How many types of boats are there

Sailboat: types, definitions and terms

See more articles

To properly define a sailboat, one has to take a look at the hull, attachments and rig

Sailing means: moving with the power of the wind. Quiet and clean, but rarely in a straight line from A to B. This is the same for all types of sailboats and yachts, regardless of whether they are small dinghies, such as the inflatable Tiwal 3.2, or medium-sized cruising vessels, such as one Hanse 455, to race racing yachts like the Melges 40 or gigantic luxury sailors like z. B. A, which with a length of almost 140 meters is currently the largest sailing yacht in the world. When it comes to the length of sailing boats, the next to, a distinction is made between length over all (Lüa) and the waterline's length (LWL), whereby these two values ​​can be very different, especially for older ships.

But how can the many types of sailing boats be classified and distinguished from one another? It all sounds pretty complicated to beginners, but with a little practice and with the help of our guide, this task shouldn't be difficult.

A traditional keel yacht, also known as a monohull, on an upwind course. Photo: Dieter Loibner


What defines a sailboat?


A rule of thumb: For the definition and categorization of sailing boats, what is decisive is what swims in the water, what is attached to it under water and what protrudes into the sky above the water. In detail:

  • hull: That's the part that floats in the water. It depends primarily on the number of hulls, because sailboats can have one, two or three hulls.

  • Attachments: What hangs under the trunk. This is a sword that is usually used on small, light and fast boats. It is mostly profiled and can be lowered or caught up. Larger boats, on the other hand, have a heavy keel, which usually consists of a fixed steel fin, with additional lead ballast.

  • Rigging / rigging: What soars into the sky. A distinction is made according to the configuration of the sails (e.g. sloop, cutter) and the number of masts.


At this point an important note: Small, light and sporty boats that have a hull and are equipped with a sword are called dinghies, while larger boats with a keel, especially those with a cabin, are called yachts.

The hull


Boats can have one, two or three hulls, which are made of either glass fiber reinforced plastic (GRP), wood, aluminum or steel. A distinction is made between

  • Monohull

  • Catamaran (two hulls) or

  • Trimaran (three hulls)


Monohulls (also called monohulls) are more traditional and therefore the most common. Larger boats have a keel with ballast, which ensures the righting moment, i.e. stability. But those who value performance will at least have to look at multihulls. They are generally lighter because they do not have a ballast keel, but are given stability by their much greater width. Due to the narrow hulls, they also have less frictional resistance, which means that they can also claim performance advantages for themselves, at least on certain courses.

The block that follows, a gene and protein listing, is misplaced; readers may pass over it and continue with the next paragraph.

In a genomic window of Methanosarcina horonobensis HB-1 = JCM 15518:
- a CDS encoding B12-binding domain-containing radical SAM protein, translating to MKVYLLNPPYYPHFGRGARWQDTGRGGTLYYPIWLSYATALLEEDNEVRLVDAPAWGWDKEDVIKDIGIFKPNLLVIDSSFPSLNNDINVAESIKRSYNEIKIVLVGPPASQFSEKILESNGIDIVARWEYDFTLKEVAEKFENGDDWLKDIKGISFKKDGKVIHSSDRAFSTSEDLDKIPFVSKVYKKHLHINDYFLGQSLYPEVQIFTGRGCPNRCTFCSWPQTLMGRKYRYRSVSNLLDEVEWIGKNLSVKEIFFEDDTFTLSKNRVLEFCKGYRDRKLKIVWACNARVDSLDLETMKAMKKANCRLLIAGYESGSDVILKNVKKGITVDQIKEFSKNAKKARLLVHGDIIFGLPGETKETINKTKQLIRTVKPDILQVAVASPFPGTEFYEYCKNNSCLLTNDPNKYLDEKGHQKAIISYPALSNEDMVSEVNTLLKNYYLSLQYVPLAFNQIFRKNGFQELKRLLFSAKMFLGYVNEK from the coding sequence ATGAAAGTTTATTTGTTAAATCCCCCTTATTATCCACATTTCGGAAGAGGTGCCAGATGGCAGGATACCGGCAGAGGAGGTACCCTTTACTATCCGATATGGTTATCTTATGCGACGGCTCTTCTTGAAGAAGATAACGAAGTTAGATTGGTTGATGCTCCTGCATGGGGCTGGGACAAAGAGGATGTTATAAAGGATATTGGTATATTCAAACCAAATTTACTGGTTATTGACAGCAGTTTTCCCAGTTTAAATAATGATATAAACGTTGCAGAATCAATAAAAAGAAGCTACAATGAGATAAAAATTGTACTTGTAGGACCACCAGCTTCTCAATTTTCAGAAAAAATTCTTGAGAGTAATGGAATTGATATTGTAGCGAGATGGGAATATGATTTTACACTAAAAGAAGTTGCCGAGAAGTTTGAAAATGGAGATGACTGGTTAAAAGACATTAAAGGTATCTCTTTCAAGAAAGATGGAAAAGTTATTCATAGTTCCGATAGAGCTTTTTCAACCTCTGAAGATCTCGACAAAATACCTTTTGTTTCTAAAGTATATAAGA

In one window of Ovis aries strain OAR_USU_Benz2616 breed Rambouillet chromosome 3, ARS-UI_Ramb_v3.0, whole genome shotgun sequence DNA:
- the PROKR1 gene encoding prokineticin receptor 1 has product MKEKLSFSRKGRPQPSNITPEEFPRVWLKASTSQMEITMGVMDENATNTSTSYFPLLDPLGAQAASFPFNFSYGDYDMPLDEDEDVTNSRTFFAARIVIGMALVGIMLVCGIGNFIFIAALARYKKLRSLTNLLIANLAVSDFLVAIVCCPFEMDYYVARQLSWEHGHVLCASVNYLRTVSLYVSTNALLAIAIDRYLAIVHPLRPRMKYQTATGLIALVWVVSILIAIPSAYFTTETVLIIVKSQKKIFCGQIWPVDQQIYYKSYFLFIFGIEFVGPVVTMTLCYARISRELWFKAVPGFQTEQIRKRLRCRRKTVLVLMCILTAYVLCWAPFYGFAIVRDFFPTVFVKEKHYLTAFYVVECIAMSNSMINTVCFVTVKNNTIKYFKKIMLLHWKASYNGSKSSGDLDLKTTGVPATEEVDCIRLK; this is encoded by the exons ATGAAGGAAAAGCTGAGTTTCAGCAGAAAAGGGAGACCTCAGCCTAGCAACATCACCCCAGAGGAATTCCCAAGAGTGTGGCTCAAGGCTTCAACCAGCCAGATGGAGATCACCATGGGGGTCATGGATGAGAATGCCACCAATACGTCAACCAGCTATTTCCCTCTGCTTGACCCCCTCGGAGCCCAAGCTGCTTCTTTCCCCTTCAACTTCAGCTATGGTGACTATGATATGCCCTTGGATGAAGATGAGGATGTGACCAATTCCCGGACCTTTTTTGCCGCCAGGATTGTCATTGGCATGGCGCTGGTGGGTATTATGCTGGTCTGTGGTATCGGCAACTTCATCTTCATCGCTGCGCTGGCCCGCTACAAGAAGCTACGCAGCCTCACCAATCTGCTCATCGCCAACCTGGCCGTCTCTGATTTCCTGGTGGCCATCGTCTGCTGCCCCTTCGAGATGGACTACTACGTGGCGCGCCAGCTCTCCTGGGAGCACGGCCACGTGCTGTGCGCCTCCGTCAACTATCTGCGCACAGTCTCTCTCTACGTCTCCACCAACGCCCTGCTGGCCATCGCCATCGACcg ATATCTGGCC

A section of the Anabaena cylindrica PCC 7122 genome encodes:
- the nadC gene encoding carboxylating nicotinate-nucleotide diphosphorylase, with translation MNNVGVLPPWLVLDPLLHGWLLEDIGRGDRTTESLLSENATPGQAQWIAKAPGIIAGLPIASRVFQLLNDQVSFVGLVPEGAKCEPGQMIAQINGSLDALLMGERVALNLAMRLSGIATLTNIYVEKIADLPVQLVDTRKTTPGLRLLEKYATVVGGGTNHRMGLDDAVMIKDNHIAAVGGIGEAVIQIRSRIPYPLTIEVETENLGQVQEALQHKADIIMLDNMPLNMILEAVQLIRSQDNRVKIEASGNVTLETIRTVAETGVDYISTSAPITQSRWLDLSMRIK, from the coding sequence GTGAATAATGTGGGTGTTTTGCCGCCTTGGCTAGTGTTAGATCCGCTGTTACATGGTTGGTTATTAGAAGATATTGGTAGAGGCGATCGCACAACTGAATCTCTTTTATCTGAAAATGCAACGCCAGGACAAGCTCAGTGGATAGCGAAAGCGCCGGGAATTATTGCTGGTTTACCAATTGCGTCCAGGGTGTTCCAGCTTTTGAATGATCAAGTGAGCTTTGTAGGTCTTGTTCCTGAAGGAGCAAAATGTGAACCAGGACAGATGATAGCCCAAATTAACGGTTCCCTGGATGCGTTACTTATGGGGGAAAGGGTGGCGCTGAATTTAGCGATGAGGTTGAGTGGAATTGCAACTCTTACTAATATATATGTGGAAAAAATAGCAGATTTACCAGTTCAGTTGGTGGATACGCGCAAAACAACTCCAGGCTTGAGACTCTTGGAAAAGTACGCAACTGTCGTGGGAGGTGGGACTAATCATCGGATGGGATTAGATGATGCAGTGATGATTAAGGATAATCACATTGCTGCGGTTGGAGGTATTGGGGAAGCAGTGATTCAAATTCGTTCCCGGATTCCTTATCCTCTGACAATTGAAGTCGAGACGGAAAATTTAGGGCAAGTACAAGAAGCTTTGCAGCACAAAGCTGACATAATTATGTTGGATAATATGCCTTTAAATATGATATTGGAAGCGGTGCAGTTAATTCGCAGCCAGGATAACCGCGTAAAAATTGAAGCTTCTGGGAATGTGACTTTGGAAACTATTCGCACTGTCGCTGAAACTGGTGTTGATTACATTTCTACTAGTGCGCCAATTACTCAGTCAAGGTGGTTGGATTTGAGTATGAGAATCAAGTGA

A catamaran not only offers a lot of space due to its large width, but also sails without a strong incline to the side, which is why this type of boat is particularly popular with charter holidaymakers.


The attachments


In order to prevent lateral drift caused by the wind, every boat needs an attachment under the hull, which gives the boat stability and creates the buoyancy force with which a sailboat can move forward effectively. Put simply, it is pushed forward between the force of the wind acting on the sail and the lateral resistance created by the sword or keel, like a cherry stone that you squeeze between your fingers until it slips out. A distinction is made between the attachments

  • The keel, a vertical fin, under the boat that also contains ballast

  • The sword, which consists of a flat profile and is raised and lowered in a sword case


Different types of keels


In addition to creating lateral resistance, a keel bears a great deal of weight at the lowest possible point, which means that a sailboat will straighten up when it is put on its side (heeled) by the force of the wind. In the broadest sense, this phenomenon can be compared to the lead in the belly of a man standing up. Well-constructed keelboats with a great righting moment are considered impossible to capsize because the ballast will still straighten them up even if they heel 90 degrees or more. The disadvantage: you always have to carry a lot of weight around with you and sink in the event of a catastrophic water ingress. Even if keels have been known for centuries, they have developed significantly in the recent past due to technological progress, which is why we name the most common types of keel here: